The lineup announcement party at Reverb Lounge on April 21 featured a video by New BLK Production who has produced advertising materials for UNO. General admission tickets are available for $55 for the August 20 all-day festival.

New Generation Music Festival, also at Stinson Park, has taken to sporadic Facebook posts for lineup announcements for its inaugural event, starting by introducing hard rock/metal band Screaming for Silence as the headliner on Wednesday and announcing four more slots on Friday.

The music festival’s event page boasts a lineup with both local and regional acts, though only local acts have been announced so far. Omaha’s Jocelyn, Marcey Yates as Op2mus, XOBOi, Dilla Kids, Chemicals and J. Crum with ALTR were reported Friday as playing the August festival.

Pop singer-songwriter Jocelyn recently gained viral attention on Facebook with a video of her singing. 5 Quad, a rising teen pop band, posted the video on social media Wednesday with the caption “She deserves to be heard.” At press time, the video had reached over 1 million views and over 12 thousand shares on Facebook.

Hip hop artists Marcey Yates as Op2mus and XOBOi are taking up a single slot with Dilla Kids.

Yates, who is Op2mus and a member of Dilla Kids, is behind Raleigh Science Project, the production company putting on New Generation Music Festival. Yates and XOBOi have previously worked together under the name STDNT BDY.

Chemicals is a new band fronted by Omaha music veteran Dereck Higgins, whose involvement in local music since the ‘70s includes such bands as InDreama, Paddy O’Furniture and his solo project. His Bandcamp pages includes 33 albums of his own work or compilations that his music has been featured on.

J. Crum is a hip hop artist accompanied by his backing band ALTR. He released his latest album, “Black Sheep,” in February, which is available on all major streaming and music purchasing sites.

New Generation will be releasing lineup information with 10 more acts on Monday and Tuesday, and “even more” on Wednesday, according to the music festival’s Facebook page. Tickets are available for at an “early bird” price of $20 for the August 5 event.

Editor reminisces about summer music festival

Phillip Brown

This past summer, I had the opportunity to represent the newspaper at Pitchfork Music Festival, a three-day celebration of all things indie music. Taking place in Chicago, the Festival is probably the biggest event of its kind in our little corner of the world, Midwestern America. While the weather was extreme and unpredictable, the experience itself was a memorable one, if not always the most comfortable.

It was my first big music festival. I’ve never been to Coachella or Bonnaroo. I don’t even go to that many gigs, although I’ve written about some very special ones for this section in the past, let alone an event of the magnitude of Pitchfork. I didn’t really know what to expect, and was a bit trepidatious after looking at the weather forecasts and going over the considerably long list of things that could go wrong in my head. But while the weather was not great, and a few things were checked off the list, I can say that the Festival was a great experience. As the first memory of its kind, it’ll probably be the measuring point for many musical experiences to come.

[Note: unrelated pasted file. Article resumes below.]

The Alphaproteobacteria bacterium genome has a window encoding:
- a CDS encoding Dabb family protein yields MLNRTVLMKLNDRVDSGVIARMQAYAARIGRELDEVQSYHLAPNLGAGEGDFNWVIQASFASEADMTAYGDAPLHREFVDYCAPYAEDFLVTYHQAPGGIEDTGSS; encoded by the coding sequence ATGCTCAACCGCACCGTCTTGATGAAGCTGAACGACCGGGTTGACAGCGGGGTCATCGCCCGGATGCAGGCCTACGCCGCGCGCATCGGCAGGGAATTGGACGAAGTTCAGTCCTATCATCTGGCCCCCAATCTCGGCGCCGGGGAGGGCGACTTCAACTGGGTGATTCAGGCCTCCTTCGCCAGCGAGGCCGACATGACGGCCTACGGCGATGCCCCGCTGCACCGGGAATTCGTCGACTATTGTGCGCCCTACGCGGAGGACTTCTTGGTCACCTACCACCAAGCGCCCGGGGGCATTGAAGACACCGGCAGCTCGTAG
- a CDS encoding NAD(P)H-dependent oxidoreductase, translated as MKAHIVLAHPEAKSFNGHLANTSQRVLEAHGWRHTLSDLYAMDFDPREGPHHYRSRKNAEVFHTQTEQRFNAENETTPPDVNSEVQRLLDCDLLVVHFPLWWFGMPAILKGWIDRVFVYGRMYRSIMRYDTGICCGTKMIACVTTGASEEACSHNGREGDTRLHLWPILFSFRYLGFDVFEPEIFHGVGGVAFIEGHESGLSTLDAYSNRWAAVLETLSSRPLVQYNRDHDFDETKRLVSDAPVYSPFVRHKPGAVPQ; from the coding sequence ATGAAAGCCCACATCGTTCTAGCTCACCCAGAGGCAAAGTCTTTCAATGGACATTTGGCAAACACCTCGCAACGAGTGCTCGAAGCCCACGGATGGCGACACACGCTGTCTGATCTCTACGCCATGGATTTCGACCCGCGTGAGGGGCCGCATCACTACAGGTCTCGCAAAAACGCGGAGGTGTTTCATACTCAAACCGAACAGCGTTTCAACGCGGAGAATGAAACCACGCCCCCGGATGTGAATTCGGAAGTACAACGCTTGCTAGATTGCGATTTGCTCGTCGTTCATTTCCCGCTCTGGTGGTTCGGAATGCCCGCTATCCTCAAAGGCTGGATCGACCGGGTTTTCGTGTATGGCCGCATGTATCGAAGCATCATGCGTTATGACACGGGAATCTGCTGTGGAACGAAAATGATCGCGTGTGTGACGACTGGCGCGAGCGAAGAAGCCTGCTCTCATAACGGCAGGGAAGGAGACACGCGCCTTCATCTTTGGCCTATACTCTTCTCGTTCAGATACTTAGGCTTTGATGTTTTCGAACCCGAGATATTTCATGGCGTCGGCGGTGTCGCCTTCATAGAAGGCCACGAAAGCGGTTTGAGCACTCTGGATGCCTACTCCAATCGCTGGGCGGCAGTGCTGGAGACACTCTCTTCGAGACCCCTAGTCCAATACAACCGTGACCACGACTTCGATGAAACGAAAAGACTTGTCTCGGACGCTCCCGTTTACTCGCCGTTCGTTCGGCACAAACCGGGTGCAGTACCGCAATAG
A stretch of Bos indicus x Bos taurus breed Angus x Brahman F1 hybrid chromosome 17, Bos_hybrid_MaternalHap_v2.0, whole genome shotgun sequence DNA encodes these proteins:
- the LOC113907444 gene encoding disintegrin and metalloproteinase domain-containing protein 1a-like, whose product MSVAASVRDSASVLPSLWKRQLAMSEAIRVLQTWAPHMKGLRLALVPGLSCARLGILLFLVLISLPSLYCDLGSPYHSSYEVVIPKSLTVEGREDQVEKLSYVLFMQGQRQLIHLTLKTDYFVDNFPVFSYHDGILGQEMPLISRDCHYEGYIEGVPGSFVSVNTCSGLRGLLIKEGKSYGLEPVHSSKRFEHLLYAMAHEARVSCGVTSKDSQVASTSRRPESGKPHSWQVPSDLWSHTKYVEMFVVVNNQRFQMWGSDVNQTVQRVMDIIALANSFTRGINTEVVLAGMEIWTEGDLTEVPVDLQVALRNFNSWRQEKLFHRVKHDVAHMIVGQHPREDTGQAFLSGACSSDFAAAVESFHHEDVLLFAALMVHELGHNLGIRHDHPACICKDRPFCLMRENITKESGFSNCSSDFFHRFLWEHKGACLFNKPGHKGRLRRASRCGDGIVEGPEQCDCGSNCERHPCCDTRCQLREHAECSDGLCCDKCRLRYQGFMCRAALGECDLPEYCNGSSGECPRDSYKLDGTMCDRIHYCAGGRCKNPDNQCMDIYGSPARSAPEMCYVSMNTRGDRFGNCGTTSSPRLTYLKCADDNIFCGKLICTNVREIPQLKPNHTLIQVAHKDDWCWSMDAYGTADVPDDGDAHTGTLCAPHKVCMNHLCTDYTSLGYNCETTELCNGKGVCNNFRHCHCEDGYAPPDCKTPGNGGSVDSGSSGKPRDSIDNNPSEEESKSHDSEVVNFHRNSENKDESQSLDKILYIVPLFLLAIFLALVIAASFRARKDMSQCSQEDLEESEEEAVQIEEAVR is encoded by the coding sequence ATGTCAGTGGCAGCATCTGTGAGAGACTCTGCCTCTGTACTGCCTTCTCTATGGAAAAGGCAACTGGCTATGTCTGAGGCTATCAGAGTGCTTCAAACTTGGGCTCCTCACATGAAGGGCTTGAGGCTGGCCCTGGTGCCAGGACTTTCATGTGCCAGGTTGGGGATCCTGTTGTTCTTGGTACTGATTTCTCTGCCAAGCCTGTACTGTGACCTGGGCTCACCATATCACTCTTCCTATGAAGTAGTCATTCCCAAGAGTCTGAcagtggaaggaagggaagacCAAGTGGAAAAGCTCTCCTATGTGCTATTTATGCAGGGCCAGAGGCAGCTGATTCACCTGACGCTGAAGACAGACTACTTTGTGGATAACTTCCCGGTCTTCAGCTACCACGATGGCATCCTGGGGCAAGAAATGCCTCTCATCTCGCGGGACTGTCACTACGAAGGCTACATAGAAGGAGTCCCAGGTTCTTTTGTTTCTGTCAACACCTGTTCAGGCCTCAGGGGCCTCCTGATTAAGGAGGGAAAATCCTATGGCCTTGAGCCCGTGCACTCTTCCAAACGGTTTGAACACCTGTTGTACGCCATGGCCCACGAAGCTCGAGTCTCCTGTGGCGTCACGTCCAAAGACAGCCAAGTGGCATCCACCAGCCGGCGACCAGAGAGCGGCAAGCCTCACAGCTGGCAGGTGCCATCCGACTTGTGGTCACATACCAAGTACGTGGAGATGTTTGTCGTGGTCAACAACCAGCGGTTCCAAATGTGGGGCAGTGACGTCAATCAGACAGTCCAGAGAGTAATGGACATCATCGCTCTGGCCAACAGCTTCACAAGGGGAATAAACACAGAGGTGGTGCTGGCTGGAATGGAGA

I arrived Thursday night in Chicago, caught a bit of sleep before the first day, and took it easy at my friend’s apartment in Logan square Friday morning. There weren’t really any acts I wanted to see in the early hours of the festival, so I lounged around until about 4:30, where we caught a bit of iLoveMakonnen’s set while waiting for Mac DeMarco. iLoveMakonnen, while derided by the friends I was with, wasn’t bad, although he teased his only memorable song, “Tuesday”, a bit too much.

DeMarco’s set was pure entertainment. The indie darling and “BBQ rock” impresario, seemingly constantly on the edge of super-stardom, played a chilled-out set to a comfortable crowd, his feel-good tunes and silly stage persona, backed up by some serious instrumentation, a perfect fit for the summer weather. Ever the indie rock populist, Mac surfed the crowd for a bit to the accompaniment of his backing band to top things off, and left us with a trademark twinkle in his eye.

Up next on the stage was CHVRCHES, and as we huddled as near the front as we could, we heard Panda Bear’s set drift over from the other side of the park. I had seen CHVRCHES last year in downtown Omaha, so I knew more or less what to expect. Still, I was disappointed to become violently sick and have to leave my prime location mere feet away from the Scottish trio, ending my first night early.

The memorable second day started off a little earlier, as we trekked to the park in time to hear Future Brown’s DJ set as we waited for Ex Hex at the Red stage. I had also seen Ex Hex last year at a gig in the city, and so when it began to suddenly rain torrentially, driving the girl group off stage and the audience stampeding to the train station, I wasn’t as disappointed as I could’ve been. The scenes of the park below as we reached the station were dramatic. A sodden mass of people, chaotically swirling about with the rain, shoving each other to get onto an already full bus, disrupting traffic, seemingly devoid for the soggy moment of all sense.